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6 Questions to Ask When Buying an Old House

6 Questions to Ask When Buying an Old HouseBuying a house is a big decision. It’s likely the largest purchase you’ll make in your lifetime. And while there are plenty of questions you should ask about any new home purchase, buying an old house requires a different set of questions.

No one wants to buy a lemon, so before you fall too deeply in love, you need to do your due diligence. Here are six big things you need to ask before signing on the dotted line.

Question #1 How old is the plumbing?

If you’re buying a house from the early 20th-century, you have a good chance of finding the original plumbing, and it’s likely ready for retirement. Even the finest plumbing can’t last much more than 80-100 years before needing to be replaced. If it is the original copper, galvanized steel, cast iron or other similar material, don’t panic.

Re-piping a house is a fairly straight forward job for any plumber. The price can vary widely depending on the size of the house and your location, but expect to pay somewhere between $3,000 and $6,000 for the average sized old house. If that is within your budget then there’s no red flag here.

Question #2 What is the electrical like?

Old house electrical systems can often be a rat’s nest of wires and splices as the occupant’s electrical needs have grown over the years. Depending on the age of your old house, electricity may have even been a later addition.

You may have several generations of electrical components that aren’t as compatible as you would like. Or someone may have come along and completely upgraded the electrical system within the last decade. The point is, you need to know what’s hiding in the walls.

Question #3 Is there asbestos?

While asbestos is a dangerous element to have in your home, the real danger comes from asbestos that is old and worn out. Crumbling pipe and duct insulation, worn out asbestos roofing or siding that is in disrepair, chipping vinyl tiles (some of which may contain asbestos) are all something to watch out for. But if you’re looking at an old house with asbestos shingle siding that is painted and in great shape I wouldn’t worry one bit.

If asbestos is in good shape, it’s not a hazard. Only when it is disturbed by renovating, cutting, sanding, etc. and the dust is released is there a significant threat.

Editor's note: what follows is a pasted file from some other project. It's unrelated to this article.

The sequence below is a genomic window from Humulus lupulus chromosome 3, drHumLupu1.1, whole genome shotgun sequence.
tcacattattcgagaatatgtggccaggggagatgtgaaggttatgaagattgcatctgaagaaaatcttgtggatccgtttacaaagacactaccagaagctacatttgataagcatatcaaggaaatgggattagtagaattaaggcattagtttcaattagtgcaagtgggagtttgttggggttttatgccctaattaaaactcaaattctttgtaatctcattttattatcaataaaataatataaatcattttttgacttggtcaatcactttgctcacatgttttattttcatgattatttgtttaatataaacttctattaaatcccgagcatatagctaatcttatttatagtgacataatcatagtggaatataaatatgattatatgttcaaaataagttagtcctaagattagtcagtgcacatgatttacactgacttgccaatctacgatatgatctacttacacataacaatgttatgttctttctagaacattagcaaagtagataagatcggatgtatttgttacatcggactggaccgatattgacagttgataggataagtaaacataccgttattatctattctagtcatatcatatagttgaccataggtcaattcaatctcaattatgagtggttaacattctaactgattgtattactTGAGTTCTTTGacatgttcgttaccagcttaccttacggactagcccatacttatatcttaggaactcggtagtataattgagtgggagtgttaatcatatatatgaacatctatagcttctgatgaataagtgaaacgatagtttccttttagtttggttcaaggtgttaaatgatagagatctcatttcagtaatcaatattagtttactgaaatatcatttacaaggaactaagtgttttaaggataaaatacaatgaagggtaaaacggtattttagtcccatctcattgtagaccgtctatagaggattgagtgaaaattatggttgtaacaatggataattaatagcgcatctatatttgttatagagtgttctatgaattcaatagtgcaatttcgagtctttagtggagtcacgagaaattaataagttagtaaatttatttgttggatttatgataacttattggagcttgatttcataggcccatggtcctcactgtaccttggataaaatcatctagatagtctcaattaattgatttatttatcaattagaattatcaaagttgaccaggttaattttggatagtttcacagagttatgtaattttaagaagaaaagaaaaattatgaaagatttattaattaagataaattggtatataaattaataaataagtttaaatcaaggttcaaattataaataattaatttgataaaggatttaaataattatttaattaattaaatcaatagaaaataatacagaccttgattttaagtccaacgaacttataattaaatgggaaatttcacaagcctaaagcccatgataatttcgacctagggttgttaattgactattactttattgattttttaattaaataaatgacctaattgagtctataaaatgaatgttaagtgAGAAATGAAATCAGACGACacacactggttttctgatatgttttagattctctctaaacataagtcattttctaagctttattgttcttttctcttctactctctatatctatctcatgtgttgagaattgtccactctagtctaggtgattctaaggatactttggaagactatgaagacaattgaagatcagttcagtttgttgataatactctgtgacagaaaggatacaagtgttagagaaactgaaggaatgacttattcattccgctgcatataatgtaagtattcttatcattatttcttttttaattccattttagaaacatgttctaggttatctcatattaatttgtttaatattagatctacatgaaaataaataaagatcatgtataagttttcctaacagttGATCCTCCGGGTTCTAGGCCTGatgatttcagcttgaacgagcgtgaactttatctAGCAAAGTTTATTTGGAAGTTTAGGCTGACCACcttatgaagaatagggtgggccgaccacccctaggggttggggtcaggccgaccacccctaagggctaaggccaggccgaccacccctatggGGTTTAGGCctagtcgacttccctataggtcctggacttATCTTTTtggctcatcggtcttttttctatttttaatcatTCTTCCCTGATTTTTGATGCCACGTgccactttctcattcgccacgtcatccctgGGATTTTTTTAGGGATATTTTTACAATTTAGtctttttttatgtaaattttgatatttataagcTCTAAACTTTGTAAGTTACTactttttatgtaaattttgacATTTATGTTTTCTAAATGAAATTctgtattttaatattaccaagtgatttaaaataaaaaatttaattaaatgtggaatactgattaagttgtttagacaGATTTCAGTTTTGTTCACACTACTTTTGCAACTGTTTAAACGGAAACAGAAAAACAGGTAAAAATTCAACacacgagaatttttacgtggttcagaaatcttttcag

Asbestos remediation is expensive and can be a major pain. If you have a suspicion about asbestos in the house, have a sample sent to a local lab for testing.

Question #4 What about termites?

Termites love wood. Most old houses are made of…wood. Termites are a big problem here in the warm south, but they are an issue to consider anywhere in the country. So are carpenter ants and any other wood destroying organism.

Most of the time, it takes years for termites to do any significant damage. But since an old house has been around for decades, they’ve had plenty of time to eat through major portions of the house if they have been left unchecked.

Have a thorough inspection done prior to closing and get a termite bond with the exterminator to protect yourself in the future.

Question #5 What condition is the HVAC in?

Heating, ventilation, air-conditioning is the most expensive mechanical component of your home. Most homes today run on electricity, natural gas or heating oil, but old homes may have some very old and very unique systems in place.

You may not even have air-conditioning in that old house. Learning how old and efficient your heater is can determine if your utility bills will be $80 a month or $600. Check out the stats on this major piece of the puzzle first.

Question #6 Do I have a cash reserve?

Even when you do your due diligence, there will inevitably be something unexpected that comes up. A new roof, a broken heater in the coldest winter on record (that’s what happened to me!) or a water heater that blows.

Murphy happens to the best of us and the only way to make sure he stays at bay is by having a cash reserve or emergency fund of several thousand dollars.

Old houses break and need repair. Some more than others. So, before you sign up for the absolutely amazing journey that it is to own one of these pieces of history, make sure you are ready.

Do your homework before you purchase. Even if all of these issues show up in some form with your potential purchase, that doesn’t mean you shouldn’t buy. Old houses need brave folks willing to fix them up and bring them back to life. You never know, that old house might be waiting for someone just like you!

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15 thoughts on “6 Questions to Ask When Buying an Old House

  1. Hi Scott
    My daughter is looking at a 1906 home the basement is dry no mustiness. But the foundation is limestone blocks. At one time they put a product to seal but that is breaking off. The blocks are sanding creating small holes it is in the front and side. Is it a major concern?
    It looks like they put new cement blocks on the right have and back of the houses foundation.
    She is interested in buying with a professional inspector which one should she use?

  2. I will never trust an inspection report again. Bring in a plumber, electrician, HVAC, roofer, etc. It does not mean the plumbing is okay just because it is working. Inspection reports in NJ, at least, are superficial. By bringing in professionals in each domain, you will at least have a ballpark figure and a more knowledgeable opinion to allow a more realistic negotiation.